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For example, if chest pain and low oxygen saturations were present, but haemoptysis was absent, the features section should look as follows:
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Hip dislocation is an extremely painful condition that is mostly caused by direct trauma, particularly road traffic accidents and significant falls from height. Given the large forces required to cause most traumatic hip dislocation, it may be associated with other fractures and life-threatening injuries. Prompt diagnosis and appropriate management of hip dislocation are important to reduce morbidity.
Types of hip dislocation
Posterior dislocation: Accounts for 90% of hip dislocations. The affected leg is shortened, adducted, and internally rotated.
Anterior dislocation: The affected leg is usually abducted and externally rotated. No leg shortening.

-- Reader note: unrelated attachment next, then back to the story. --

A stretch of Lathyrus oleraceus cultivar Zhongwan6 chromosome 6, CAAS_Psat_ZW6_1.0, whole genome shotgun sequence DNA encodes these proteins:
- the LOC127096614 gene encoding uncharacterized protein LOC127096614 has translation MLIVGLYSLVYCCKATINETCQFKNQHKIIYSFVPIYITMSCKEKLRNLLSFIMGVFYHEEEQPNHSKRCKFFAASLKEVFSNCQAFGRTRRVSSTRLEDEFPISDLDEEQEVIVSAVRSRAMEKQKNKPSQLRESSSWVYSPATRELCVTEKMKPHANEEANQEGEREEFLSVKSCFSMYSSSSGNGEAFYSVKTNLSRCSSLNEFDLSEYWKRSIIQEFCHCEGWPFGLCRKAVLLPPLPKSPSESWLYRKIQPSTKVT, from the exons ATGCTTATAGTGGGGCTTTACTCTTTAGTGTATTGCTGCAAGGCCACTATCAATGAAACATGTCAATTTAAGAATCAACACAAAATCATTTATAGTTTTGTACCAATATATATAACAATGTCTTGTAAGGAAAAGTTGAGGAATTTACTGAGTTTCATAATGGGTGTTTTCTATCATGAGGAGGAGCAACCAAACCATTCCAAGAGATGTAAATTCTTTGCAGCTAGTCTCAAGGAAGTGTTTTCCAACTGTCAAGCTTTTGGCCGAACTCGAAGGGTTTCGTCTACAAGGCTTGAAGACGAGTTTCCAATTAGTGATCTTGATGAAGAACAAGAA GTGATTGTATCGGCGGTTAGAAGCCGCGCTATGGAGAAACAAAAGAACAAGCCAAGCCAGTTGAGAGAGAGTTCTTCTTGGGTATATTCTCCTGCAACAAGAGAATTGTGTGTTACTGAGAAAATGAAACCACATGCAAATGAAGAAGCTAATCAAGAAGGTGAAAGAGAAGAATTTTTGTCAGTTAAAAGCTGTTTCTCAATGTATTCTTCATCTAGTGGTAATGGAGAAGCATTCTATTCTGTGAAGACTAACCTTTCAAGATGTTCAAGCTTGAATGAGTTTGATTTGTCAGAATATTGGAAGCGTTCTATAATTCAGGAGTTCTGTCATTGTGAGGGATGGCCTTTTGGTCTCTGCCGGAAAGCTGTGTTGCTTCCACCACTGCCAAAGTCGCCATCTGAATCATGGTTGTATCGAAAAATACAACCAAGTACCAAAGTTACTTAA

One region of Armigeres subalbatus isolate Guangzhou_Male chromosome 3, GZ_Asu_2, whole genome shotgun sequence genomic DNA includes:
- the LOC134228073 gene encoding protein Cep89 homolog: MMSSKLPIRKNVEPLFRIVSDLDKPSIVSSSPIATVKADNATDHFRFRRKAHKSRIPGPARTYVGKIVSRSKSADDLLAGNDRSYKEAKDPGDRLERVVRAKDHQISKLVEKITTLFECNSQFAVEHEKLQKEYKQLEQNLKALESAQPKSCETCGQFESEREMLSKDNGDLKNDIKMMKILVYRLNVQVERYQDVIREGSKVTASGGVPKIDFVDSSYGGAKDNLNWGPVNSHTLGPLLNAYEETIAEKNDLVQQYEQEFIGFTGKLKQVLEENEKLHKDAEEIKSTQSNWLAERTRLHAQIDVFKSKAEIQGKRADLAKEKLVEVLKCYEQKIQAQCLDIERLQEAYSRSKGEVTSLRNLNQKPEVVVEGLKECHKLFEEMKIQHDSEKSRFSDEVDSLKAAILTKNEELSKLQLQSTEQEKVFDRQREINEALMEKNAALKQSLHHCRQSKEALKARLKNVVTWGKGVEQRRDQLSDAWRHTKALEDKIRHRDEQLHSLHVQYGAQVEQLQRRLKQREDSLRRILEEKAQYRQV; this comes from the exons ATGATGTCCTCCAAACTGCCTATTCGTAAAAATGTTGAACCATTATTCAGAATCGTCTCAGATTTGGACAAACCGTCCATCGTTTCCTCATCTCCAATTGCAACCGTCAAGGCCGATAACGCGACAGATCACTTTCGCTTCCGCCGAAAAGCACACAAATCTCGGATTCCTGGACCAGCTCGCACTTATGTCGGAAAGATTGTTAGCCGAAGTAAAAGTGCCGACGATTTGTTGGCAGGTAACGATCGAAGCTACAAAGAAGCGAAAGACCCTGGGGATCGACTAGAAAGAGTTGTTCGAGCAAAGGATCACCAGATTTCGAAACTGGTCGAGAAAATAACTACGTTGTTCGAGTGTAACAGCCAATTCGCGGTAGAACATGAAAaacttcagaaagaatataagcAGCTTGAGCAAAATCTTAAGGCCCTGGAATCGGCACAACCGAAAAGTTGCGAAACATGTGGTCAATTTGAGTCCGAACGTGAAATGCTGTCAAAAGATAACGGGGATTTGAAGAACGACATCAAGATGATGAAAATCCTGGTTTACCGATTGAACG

Diagnosis is usually confirmed on pelvic X-ray.
Management of hip dislocation
A reduction under general anaesthetic within 4 hours to reduce the risk of avascular necrosis.
Long-term management: Physiotherapy to strengthen the surrounding muscles.
Sciatic or femoral nerve injury
Osteoarthritis: more common in older patients.
Recurrent dislocation: due to damage of supporting ligaments
It takes about 2 to 3 months for the hip to heal after a traumatic dislocation
The prognosis is best when the hip is reduced less than 12 hours post-injury and when there is less damage to the joint.